Since the first in 1979, the SUA has established itself in the diaries of all university change ringing societies in the south of England. Just as the NUA has for the north. In fact, the UL dominated the early years, of the SUA, winning seven in a row before coming 3rd in 1986. This year it was the turn of Oxford to host. SUA 2014 was market by a somewhat quieter atmosphere than in previous years. Notably, there was not a major UL contingent this year. Many decided to turn up on the Saturday for the striking competition and then leave after the traditional ceilidh in the evening. It wasn’t like that in my day.
Southern Universities Association traditionally starts on the Friday, and this year was no exception. Not being on Facebook I tend to miss out on a lot of things. Because of this, I was unaware as to what everyone else’s plans were. I had a copy of the itinerary, so, as a result, I journeyed up solo in the hope that I would bump into someone I recognised. Having spent the Friday morning frantically trying to finish an essay before the weekend, I managed to get the Oxford tube around mid afternoon.
I arrived in Oxford in time for the first tower, service ringing at St Mary the Virgin. Not a single member of the UL was in sight, so I was forced to talk with members of the CUG. After ringing at St Mary’s there was enough time for a cheeky pint in The Chequers before the next tower. To my pleasant surprise the CUG were drinking pints of beer.
Feeling suitably refreshed, I made my way (along with the OUS and the CUG) to Carfax. By now I was no longer the only UL member present, Clare Dyer and Nix Ruberry (with Ben Clive) were now on the scene. Shortly after, everyone retired to the St. Aldates Tavern. Things start to get a little bit hazy.
I was reminded the following day that this was the point of the evening when I started to buy whisky. My receipts confirmed it. I remember standing at the bar and watching the bar maid going up a ladder and fetching a bottle from a cabinet and subsequently pouring three double whiskeys. I don’t know what I asked for or for whom I got them. However, I remember it being good. So I got more. At some point in the evening Jacqui and Chris Brown turned up.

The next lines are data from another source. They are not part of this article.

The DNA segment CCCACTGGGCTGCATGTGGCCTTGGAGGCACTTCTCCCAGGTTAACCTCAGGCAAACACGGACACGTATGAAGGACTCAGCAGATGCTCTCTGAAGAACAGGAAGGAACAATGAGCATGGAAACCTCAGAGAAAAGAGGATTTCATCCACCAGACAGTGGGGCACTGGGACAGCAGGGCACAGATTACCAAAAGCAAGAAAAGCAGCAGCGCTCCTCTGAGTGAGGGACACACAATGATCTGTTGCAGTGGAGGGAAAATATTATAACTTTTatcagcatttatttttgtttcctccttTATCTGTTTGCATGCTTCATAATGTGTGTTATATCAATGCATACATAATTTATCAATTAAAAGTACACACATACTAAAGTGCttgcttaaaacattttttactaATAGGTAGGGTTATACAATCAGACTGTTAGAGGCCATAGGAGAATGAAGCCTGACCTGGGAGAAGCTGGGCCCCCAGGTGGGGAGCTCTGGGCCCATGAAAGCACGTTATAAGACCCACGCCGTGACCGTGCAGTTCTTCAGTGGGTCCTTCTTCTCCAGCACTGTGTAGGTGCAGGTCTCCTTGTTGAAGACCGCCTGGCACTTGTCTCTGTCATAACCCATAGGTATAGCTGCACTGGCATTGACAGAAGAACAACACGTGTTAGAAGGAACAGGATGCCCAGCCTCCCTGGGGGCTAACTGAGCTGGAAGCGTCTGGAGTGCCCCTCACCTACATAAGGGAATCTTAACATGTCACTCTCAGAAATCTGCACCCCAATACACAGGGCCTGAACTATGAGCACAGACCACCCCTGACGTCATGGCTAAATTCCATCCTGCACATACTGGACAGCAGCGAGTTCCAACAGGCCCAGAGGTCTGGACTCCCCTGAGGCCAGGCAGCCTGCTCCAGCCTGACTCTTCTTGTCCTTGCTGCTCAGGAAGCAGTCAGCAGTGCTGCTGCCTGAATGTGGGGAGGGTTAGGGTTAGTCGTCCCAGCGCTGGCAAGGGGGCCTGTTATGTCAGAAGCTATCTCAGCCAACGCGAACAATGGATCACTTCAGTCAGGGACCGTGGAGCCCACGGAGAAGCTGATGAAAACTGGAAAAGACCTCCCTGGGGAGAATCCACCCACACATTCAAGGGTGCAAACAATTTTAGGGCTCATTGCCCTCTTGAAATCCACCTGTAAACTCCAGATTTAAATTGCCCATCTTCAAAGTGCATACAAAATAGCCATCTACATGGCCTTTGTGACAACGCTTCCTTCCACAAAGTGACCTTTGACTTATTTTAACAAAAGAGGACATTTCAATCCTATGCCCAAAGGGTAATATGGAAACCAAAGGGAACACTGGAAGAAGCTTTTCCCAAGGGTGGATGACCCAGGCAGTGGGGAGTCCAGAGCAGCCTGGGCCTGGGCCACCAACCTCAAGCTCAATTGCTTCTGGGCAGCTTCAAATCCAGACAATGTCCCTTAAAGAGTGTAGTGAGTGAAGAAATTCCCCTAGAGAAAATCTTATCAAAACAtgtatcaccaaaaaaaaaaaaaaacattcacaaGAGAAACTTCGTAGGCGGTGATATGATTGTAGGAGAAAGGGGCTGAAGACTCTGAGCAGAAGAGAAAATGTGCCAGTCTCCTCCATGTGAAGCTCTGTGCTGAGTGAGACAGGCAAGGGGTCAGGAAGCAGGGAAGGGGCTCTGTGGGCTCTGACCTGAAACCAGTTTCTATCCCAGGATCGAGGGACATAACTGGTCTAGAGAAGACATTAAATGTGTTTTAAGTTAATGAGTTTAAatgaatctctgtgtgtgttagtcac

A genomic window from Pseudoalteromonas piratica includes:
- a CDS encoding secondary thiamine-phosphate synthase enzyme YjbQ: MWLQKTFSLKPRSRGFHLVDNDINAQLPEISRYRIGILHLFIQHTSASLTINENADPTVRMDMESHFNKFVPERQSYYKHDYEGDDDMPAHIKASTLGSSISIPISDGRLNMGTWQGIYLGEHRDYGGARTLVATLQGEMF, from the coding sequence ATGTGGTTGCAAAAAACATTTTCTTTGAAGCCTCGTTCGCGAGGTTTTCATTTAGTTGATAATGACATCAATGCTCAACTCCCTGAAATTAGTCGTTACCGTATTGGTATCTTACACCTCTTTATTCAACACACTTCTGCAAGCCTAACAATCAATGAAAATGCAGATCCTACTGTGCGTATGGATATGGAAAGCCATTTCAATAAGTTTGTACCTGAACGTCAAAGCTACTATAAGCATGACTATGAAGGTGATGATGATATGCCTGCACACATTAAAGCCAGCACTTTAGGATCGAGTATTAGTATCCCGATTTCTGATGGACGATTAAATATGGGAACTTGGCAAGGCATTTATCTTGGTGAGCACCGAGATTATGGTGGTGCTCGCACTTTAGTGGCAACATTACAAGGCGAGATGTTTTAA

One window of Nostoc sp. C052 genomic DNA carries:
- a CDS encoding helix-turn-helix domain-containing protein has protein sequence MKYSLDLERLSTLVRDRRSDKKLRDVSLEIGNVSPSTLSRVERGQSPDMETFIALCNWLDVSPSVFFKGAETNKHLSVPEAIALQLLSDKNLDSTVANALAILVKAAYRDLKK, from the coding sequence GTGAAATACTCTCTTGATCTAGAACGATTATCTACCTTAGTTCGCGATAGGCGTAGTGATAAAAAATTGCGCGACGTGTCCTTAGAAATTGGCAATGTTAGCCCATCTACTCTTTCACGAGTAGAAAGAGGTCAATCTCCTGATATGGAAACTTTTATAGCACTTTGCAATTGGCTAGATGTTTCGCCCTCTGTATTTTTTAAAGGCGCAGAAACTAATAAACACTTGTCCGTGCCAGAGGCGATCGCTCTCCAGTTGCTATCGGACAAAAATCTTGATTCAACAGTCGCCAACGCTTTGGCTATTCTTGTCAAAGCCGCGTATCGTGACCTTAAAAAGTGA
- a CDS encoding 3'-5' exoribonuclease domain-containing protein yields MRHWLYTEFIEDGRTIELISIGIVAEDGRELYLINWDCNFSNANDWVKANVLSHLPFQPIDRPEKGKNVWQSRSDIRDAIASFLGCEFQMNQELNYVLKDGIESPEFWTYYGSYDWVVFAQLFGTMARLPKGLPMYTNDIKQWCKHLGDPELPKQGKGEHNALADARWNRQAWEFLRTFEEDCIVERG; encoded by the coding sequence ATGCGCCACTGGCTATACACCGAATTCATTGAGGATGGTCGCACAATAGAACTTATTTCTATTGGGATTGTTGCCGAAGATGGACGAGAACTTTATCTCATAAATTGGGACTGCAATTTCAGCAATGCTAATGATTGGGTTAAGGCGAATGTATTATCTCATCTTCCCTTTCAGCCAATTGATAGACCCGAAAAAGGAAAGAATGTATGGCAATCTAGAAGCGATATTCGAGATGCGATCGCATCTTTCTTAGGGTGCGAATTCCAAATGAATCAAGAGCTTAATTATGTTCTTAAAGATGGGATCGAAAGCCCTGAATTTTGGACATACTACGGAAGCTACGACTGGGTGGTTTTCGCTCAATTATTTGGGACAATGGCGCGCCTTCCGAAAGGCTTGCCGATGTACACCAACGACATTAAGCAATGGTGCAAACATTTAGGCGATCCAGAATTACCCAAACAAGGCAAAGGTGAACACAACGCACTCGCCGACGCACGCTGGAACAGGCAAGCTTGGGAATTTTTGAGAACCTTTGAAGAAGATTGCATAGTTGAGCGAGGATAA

The long walk home didn’t seem so long. Having thought I lost my camp bed in the pub I was pleased to find it at the scout hut. Apparently I had asked Chris to drive it over in his car.
Get a load of young, drunk bell ringers in a church or scout hall and its inevitable that they will get up to some shenanigans. And by shenanigans I of course mean getting out the children’s toys and having a good old play. This year it was foam balls. Having driven to the hall Chris deserved a stiff drink. He impressively lead the way in nearly polishing off a large bottle of gin.
Such excitement is very tiring and it wasn’t long before all were fast asleep, ready for the striking contest the next day.
Many different alarms went off over the course of the morning. The first being at 6. The great awakening occurred around 7:30ish. Unlike in previous years, there was no mountain of bacon to rouse the sleepers, only the cold autumn light and a groaning head. However, everyone got up promptly and after a short bus trip we were back in Oxford city centre.
The draws were being held at The Swan and Castle for 9:30. Despite the use of a smart phone, finding the pub proved to be somewhat problematic. However, found it was, and with current members of the UL in it. The 8 bell was held at St Thomas the Martyr. The UL didn’t have to wait long to take their turn. We were second, after Oxford. As we waited outside the Church we contemplated on the length of the touch being rung. Notably, that it was far too long and that more valuable time could be spent in a pub. It was at this point that I was reminded of the whisky I had bought the previous night.